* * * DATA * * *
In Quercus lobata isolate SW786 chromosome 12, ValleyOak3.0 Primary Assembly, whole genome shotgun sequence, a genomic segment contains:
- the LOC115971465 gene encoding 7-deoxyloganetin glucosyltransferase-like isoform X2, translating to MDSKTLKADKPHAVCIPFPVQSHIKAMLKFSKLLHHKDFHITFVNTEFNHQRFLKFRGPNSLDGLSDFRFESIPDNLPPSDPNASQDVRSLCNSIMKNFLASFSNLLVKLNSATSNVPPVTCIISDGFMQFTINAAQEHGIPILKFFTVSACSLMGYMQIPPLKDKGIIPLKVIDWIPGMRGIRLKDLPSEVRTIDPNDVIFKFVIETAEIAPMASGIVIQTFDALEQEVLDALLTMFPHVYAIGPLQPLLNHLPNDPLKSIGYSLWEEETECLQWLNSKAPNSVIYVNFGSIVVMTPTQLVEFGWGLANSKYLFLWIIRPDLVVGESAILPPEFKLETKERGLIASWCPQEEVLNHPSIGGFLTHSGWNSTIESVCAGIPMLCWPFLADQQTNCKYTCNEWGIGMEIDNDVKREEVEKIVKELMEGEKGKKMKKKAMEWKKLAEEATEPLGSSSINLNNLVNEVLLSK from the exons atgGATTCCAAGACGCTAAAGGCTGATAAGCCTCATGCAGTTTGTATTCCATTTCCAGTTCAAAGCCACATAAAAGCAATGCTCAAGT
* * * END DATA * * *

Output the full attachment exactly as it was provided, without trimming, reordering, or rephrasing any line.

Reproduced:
In Quercus lobata isolate SW786 chromosome 12, ValleyOak3.0 Primary Assembly, whole genome shotgun sequence, a genomic segment contains:
- the LOC115971465 gene encoding 7-deoxyloganetin glucosyltransferase-like isoform X2, translating to MDSKTLKADKPHAVCIPFPVQSHIKAMLKFSKLLHHKDFHITFVNTEFNHQRFLKFRGPNSLDGLSDFRFESIPDNLPPSDPNASQDVRSLCNSIMKNFLASFSNLLVKLNSATSNVPPVTCIISDGFMQFTINAAQEHGIPILKFFTVSACSLMGYMQIPPLKDKGIIPLKVIDWIPGMRGIRLKDLPSEVRTIDPNDVIFKFVIETAEIAPMASGIVIQTFDALEQEVLDALLTMFPHVYAIGPLQPLLNHLPNDPLKSIGYSLWEEETECLQWLNSKAPNSVIYVNFGSIVVMTPTQLVEFGWGLANSKYLFLWIIRPDLVVGESAILPPEFKLETKERGLIASWCPQEEVLNHPSIGGFLTHSGWNSTIESVCAGIPMLCWPFLADQQTNCKYTCNEWGIGMEIDNDVKREEVEKIVKELMEGEKGKKMKKKAMEWKKLAEEATEPLGSSSINLNNLVNEVLLSK from the exons atgGATTCCAAGACGCTAAAGGCTGATAAGCCTCATGCAGTTTGTATTCCATTTCCAGTTCAAAGCCACATAAAAGCAATGCTCAAGT